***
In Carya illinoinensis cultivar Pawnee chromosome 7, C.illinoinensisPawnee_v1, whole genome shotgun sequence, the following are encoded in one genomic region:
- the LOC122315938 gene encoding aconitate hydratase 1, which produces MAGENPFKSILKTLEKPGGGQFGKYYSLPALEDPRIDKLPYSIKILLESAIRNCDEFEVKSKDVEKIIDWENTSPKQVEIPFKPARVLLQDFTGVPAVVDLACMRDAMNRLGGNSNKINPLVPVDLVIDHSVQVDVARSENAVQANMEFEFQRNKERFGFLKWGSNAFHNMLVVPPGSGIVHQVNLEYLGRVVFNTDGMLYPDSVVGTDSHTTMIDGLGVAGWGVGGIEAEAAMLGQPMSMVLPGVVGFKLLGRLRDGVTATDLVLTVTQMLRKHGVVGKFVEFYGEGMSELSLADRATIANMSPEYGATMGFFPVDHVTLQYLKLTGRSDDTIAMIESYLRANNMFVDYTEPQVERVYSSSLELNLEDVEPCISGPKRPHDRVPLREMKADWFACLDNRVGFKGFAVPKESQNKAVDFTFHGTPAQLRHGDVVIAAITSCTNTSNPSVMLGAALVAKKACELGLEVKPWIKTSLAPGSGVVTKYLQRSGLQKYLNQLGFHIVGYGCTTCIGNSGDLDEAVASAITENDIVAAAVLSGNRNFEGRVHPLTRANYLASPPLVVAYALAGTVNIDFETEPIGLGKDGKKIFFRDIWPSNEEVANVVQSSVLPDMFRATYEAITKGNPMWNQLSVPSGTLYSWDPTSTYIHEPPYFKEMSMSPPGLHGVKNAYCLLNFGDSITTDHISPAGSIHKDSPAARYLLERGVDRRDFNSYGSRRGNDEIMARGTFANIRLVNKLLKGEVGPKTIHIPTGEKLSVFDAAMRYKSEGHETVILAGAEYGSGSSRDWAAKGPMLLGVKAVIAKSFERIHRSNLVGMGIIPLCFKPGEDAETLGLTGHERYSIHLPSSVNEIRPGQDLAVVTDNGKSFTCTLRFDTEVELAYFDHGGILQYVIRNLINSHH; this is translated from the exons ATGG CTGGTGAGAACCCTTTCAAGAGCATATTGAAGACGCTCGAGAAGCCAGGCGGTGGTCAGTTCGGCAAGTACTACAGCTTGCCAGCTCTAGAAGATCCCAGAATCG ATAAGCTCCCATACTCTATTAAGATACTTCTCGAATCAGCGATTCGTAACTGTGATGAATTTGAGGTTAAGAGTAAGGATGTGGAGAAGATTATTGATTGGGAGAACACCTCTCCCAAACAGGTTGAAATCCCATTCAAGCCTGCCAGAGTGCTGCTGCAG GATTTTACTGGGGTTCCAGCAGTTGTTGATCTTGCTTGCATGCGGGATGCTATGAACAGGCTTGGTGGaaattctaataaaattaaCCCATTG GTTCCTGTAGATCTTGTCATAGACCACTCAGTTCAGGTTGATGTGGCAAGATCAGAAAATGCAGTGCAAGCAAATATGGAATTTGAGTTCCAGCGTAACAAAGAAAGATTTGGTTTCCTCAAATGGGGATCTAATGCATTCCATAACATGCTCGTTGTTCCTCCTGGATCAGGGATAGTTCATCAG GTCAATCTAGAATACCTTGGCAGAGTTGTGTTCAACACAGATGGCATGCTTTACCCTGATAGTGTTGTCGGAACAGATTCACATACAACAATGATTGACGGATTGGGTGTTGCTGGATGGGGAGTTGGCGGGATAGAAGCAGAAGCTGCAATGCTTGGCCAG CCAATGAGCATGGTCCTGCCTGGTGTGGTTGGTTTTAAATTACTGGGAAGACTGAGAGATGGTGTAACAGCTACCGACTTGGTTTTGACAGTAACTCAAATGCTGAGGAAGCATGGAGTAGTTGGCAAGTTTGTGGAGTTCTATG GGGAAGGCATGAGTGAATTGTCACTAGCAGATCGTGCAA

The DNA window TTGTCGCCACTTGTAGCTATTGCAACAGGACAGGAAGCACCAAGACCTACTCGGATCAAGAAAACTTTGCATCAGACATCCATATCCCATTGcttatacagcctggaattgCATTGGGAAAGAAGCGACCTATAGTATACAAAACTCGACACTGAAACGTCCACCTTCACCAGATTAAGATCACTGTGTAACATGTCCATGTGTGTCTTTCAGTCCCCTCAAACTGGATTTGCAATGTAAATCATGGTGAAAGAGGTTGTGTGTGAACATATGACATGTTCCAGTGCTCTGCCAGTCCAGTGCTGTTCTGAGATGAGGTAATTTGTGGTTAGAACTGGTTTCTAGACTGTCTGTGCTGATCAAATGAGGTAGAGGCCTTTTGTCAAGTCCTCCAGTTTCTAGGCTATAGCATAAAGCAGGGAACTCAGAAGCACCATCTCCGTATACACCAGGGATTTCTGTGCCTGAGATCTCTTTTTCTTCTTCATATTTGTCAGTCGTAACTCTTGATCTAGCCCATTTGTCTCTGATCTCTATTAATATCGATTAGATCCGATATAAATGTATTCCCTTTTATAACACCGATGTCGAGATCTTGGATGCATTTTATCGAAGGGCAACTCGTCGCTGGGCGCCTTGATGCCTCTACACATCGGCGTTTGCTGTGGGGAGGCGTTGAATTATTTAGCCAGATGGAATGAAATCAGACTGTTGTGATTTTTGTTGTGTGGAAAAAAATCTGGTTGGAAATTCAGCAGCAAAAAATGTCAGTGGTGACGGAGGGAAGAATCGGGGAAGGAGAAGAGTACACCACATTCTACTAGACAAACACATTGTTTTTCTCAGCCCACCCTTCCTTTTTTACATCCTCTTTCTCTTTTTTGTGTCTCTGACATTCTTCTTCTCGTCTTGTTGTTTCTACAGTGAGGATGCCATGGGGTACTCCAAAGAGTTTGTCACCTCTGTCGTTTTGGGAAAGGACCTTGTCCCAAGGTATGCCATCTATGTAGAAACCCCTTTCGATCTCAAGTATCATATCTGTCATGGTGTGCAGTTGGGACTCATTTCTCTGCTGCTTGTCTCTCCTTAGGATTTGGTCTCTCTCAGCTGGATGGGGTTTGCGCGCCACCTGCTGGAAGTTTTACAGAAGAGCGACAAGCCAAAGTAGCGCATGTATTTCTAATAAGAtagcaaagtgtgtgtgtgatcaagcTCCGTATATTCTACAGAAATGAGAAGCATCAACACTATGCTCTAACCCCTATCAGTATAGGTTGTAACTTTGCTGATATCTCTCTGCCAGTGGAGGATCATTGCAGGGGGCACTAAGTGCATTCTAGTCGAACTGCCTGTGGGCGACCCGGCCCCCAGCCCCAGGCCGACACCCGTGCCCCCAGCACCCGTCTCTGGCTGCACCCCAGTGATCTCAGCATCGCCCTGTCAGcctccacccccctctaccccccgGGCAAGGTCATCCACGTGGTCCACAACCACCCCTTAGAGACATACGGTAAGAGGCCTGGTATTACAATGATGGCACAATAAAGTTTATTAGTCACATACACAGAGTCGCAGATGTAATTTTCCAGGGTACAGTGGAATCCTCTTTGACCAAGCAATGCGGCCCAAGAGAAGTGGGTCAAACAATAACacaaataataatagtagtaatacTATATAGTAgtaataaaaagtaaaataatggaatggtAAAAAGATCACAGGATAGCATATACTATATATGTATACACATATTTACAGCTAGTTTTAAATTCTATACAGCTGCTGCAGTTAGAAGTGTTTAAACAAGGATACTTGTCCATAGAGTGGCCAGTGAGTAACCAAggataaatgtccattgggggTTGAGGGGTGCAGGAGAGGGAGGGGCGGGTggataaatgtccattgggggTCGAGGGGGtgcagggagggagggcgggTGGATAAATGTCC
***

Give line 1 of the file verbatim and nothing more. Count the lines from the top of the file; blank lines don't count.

In Carya illinoinensis cultivar Pawnee chromosome 7, C.illinoinensisPawnee_v1, whole genome shotgun sequence, the following are encoded in one genomic region: